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After the Warners-HBO Max Explosion, Theaters May Look More Kindly on Netflix

Speaking with Boxoffice Pro, NATO CEO John Fithian also said failing to obtain billions in federal aid for theaters would be "catastrophic."

An AMC Movie Theatre sits empty while being closed due to COVID-19 pandemic on October 29, 2020 in Los Angeles, California.

An AMC Movie Theatre sits empty while being closed due to COVID-19 pandemic on October 29, 2020 in Los Angeles, California.

Michael Buckner for Variety

Paradigm shifts make for strange bedfellows. With Warner Bros. serving as current corporation non grata with its HBO Max announcement, National Association of Theater Owners president and CEO John Fithian told the hosts of Boxoffice Pro Podcast that the Warners move made Netflix bookings more attractive to major theater chains.

“If they stick with this model, they are going to lose their talent, they’re going to lose their filmmakers, they’re going to lose their big projects,” he said. “And those people are going to go to Netflix and Amazon and Apple… The idea of [theaters] working with a company like Netflix is now more attractive than it was a year or two ago.”

Fithian, who emphasized that much of what he expressed were his personal views, spoke to the podcast in his first extended comments since Warners announced its 2021 film slate will debut day-and-date in theaters and on HBO Max. The podcast was recorded December 6 and available to registrants via Boxoffice Pro LIVE Sessions. It will be published to podcast platforms December 9.

Even more important, Fithian said, was the need for exhibition to participate in the $908 billion COVID-19 aid package currently under frantic negotiations in Congress. That proposal includes $5 billion earmarked within the $15 billion Save Our Stages (aka the SOS Act), which is primarily allocated to concert halls and live theaters.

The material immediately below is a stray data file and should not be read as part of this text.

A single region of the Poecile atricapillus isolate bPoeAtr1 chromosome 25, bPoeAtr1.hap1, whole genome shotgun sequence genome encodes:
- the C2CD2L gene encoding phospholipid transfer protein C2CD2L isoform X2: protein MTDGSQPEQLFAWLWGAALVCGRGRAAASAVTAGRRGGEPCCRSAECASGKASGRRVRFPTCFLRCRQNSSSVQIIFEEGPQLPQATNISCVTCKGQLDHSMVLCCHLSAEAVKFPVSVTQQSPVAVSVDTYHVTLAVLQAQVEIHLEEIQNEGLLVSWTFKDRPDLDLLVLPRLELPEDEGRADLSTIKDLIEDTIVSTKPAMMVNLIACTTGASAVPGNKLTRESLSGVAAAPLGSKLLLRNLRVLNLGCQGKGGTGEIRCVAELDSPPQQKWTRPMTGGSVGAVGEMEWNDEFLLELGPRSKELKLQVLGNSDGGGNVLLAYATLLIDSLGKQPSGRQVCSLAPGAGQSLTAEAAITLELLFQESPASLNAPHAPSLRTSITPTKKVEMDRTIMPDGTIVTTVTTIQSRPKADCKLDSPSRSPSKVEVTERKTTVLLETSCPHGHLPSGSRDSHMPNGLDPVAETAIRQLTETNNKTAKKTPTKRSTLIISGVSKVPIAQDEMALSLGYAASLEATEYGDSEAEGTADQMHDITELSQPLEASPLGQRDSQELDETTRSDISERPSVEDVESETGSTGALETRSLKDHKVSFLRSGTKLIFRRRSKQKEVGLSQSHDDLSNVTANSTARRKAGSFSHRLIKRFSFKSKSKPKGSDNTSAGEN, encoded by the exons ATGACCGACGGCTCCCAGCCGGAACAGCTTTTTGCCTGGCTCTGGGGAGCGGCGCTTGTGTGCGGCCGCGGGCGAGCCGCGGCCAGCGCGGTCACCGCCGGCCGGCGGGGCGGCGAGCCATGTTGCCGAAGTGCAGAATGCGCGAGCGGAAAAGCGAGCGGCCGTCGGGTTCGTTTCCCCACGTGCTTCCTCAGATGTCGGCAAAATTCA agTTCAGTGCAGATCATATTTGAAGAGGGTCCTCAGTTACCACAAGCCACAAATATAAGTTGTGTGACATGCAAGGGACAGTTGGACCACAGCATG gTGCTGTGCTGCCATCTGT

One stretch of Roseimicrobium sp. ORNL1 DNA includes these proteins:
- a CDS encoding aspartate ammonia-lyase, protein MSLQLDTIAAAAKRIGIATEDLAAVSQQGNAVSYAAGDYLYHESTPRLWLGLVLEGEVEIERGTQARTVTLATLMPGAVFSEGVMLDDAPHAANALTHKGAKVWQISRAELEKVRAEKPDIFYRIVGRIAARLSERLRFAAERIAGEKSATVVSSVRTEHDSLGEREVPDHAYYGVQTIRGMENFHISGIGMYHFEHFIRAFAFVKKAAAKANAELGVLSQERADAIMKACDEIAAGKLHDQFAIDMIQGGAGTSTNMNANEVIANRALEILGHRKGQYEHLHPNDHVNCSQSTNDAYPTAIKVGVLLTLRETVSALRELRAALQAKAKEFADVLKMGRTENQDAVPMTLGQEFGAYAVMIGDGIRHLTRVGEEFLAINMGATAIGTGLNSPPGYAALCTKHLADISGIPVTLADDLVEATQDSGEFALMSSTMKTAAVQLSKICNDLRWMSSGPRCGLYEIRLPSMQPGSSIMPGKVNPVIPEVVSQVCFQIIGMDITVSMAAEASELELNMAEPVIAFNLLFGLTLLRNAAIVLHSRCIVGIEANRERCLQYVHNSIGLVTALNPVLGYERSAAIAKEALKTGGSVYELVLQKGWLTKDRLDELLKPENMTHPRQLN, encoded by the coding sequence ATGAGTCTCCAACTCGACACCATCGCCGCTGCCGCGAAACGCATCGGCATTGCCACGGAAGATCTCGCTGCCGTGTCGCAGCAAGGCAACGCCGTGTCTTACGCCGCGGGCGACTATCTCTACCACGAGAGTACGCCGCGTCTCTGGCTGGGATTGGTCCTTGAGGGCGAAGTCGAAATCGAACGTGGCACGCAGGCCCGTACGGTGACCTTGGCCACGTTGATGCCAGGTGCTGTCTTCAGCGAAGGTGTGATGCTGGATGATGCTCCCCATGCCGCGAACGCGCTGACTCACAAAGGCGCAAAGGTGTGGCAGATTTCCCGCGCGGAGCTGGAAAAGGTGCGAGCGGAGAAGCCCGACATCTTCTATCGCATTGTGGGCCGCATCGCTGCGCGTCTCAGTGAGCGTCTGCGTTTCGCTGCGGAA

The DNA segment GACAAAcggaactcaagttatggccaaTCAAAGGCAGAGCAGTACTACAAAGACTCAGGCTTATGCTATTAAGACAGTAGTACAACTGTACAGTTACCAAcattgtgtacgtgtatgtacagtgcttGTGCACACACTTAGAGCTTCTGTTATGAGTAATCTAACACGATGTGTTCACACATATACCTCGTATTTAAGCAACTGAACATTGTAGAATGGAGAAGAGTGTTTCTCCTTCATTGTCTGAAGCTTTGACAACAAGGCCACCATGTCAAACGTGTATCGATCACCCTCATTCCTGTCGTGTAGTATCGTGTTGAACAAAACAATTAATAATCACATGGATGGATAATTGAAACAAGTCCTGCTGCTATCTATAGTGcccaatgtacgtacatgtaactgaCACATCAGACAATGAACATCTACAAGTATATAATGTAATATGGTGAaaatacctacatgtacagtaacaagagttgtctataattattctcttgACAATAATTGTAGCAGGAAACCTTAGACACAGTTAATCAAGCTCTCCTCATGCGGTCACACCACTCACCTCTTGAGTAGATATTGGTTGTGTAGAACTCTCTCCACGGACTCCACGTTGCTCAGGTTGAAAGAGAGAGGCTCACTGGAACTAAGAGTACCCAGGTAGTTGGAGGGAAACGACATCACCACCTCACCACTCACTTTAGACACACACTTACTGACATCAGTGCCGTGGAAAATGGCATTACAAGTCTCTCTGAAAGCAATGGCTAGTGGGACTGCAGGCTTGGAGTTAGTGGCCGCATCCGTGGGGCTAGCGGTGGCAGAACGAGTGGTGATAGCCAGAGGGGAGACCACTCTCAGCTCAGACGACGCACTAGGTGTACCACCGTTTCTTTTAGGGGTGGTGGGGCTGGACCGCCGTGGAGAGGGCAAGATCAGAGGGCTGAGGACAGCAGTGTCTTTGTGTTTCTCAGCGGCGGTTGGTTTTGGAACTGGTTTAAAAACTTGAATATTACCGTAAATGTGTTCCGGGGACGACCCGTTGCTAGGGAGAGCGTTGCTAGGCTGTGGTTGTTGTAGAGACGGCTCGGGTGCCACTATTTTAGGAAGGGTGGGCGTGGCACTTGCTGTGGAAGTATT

Fithian said objectors to the act’s inclusion includes Sen. Susan Collins (R-Maine), who is one of the key Senators pushing the full aid package. Failure to include SOS until a possible post-inauguration bill, he said, would be catastrophic for theaters.

Congress is often reluctant to aid publicly traded companies, as well as those with foreign ownership. On that basis, that would exclude subsidies for AMC, Regal, and Cinemark, which are the chains that generate the majority of the annual domestic box office.

Nevertheless, Fithian said he believed theaters would be back to full strength by summer and indicated that Regal, which is currently closed, could reopen in March — predicated on the successful distribution of vaccines.



Warner Bros.

Sources indicated to Fithian that the Warners-HBO decision was made at the level of corporate parent AT&T, and made not only without consultation with theaters or their creative partners, but also made above studio level. He said exhibitors understand pandemic strategies and accepted the decision to release “Wonder Woman 1984” both in cinemas and at home. Similarly, Universal’s negotiated plans for Premium VOD play quickly gained acceptance, but Fithian said the Warners strategy went beyond pandemic concerns. Each exhibitor decides if it will play any or all of these films.

Whether Netflix, Amazon, or Apple have designs on significant play at theaters is unclear. Fithian’s newfound warmth for Netflix may suggest that an enemy of his enemy is his friend.

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